Macrobiotic Diet: Balancing the yin and yang
The American-Japanese writer George Othsawa, developed a dietary system and
called it macrobiotics - from the Greek words for 'large' and 'life'.
Macrobiotics is largely based on the Chinese philosophy of two opposing yet
complementary forces of nature, present within all people - 'yin' and 'yang'. The
inner regions of the body, including the bones, blood, and internal organs, are
more yang or contracted, while the peripheral regions, including the skin and
hair, are more yin or expanded. On the whole, the right side of the body is
strongly charged with yin, upward energy, while the left side is strongly
charged by downward, yang energy Foods are classified into yin and yang
categories, according to their tastes, properties, and effects on the body.
Eating these foods is thought to make it easier to achieve a more balanced
condition within the natural order of life. Foods considered either extremely
yin or extremely yang are avoided.
Yin is the female force, representing darkness, the cold and tranquility.
People who are predominantly yin tend to be calm, relaxed and creative. While,
yang is masculine and represents light, heat and aggression. yang represents
characteristics like active, alert and energetic.
Certain foods are predominantly yin or yang and should be balanced. For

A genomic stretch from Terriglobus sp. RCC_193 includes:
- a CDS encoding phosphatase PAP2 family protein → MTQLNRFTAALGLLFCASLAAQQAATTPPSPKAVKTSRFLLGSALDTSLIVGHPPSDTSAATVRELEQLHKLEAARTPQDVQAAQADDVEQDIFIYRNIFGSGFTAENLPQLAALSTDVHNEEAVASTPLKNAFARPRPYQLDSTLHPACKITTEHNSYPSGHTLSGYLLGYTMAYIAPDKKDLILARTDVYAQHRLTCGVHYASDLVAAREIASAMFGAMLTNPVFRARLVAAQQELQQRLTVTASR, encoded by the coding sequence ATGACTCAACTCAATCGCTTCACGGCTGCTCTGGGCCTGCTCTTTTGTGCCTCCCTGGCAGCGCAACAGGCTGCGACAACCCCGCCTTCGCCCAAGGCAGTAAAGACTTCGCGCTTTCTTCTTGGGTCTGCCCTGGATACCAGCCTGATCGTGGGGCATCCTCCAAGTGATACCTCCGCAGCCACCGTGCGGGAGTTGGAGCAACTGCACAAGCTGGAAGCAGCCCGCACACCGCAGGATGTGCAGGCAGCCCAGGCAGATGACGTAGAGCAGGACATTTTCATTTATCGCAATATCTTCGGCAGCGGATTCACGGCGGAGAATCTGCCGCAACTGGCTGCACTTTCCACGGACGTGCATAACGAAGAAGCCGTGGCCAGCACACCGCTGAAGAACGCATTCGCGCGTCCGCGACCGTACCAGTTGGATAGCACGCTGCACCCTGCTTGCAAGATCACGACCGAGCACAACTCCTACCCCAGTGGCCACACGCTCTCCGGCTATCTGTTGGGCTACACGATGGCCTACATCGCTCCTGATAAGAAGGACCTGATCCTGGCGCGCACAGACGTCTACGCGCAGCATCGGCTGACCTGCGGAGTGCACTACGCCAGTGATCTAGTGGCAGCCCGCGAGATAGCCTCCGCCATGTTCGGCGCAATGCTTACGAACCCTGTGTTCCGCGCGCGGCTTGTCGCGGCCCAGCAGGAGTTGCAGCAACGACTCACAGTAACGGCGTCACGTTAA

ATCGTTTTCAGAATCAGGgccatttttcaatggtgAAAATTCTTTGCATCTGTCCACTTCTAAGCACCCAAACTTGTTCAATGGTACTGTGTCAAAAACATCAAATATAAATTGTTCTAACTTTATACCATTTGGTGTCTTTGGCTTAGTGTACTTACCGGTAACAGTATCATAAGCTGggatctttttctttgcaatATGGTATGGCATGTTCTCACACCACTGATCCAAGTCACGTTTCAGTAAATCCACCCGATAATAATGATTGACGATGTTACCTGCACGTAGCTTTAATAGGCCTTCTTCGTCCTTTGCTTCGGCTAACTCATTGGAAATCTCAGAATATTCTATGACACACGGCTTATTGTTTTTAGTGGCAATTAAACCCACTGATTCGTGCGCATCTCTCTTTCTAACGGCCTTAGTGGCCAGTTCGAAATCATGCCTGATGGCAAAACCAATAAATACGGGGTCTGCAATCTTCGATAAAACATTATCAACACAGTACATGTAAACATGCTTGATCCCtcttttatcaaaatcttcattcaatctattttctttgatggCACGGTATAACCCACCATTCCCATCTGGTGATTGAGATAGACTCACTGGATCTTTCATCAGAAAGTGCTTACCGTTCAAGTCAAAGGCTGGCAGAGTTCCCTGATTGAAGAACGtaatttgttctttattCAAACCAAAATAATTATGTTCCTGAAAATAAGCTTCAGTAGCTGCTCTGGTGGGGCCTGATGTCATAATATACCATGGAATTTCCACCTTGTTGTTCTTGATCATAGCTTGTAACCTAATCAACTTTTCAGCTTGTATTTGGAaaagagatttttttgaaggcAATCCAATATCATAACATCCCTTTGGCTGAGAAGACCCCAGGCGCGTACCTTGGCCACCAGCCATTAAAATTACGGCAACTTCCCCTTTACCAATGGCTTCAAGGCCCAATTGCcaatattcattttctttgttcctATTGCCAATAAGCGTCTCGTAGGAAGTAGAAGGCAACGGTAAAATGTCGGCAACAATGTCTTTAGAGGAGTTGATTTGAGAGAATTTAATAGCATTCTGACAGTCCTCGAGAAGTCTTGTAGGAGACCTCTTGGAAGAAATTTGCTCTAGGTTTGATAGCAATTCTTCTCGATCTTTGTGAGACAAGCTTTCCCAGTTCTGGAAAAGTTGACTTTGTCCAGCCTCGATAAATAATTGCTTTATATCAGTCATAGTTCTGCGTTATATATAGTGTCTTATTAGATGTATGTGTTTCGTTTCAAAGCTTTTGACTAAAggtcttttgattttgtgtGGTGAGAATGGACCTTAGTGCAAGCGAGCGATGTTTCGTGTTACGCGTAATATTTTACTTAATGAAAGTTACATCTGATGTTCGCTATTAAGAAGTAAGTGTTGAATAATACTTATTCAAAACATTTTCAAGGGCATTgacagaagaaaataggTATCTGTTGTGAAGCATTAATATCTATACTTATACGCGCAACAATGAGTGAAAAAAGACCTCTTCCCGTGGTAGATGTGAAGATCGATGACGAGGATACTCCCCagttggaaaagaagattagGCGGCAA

example, foods with a high yin content include sugar, tea, alcohol, coffee,
milk, cream, yoghurt and most herbs and spices, while foods with a high yang
content include red meat, poultry, fish and shellfish, eggs, hard cheeses and
salt. Foods that are thought to contain a harmonious balance of yin and yang
are: wholegrain cereals, fresh fruit, nuts and seeds, leafy vegetables and
pulses (beans, peas and lentils). The health and harmony of both body and mind
are said to depend on a balance between the two forces, and the macrobiotic diet
therefore needs to be tailored to the needs of the individual by a macrobiotic
The macrobiotic diet being low in calories and
saturated fats, and high
can help to reduce the risk of
high blood pressure
and constipation. This diet encompasses many of the dietary elements linked to a
reduced risk of
Besides, learning the effects of different foods allows one to consciously
counteract other influences and maintain a healthy, dynamically balanced state.
The standard macrobiotic diet consists of 50% to 60% organically grown whole
grains, 20% to 25% locally and organically grown fruits and vegetables, 5% to
10% soups made with vegetables, seaweed, grains, beans, and miso (a fermented
Macrobiotic principles also govern food preparation
and the manner in which food is eaten. Recommendations in this area include:
Avoid using a microwave oven to prepare food;
Cook rice in a pressure cooker;
Eat only when hungry;
Chew food completely;
Eat in an orderly,
Relaxed manner using
Keep the home in good order, especially where food is prepared.
Low in calories
and saturated fats
High in fiber
May help to reduce
the risk of obesity, raised cholesterol, high blood pressure,
constipation and some forms of cancer
Can cause anaemia
Not suitable for
young children or pregnant or breast feeding women
In its most
extreme form, it does not supply adequate
protein, vitamin B12, vitamin D and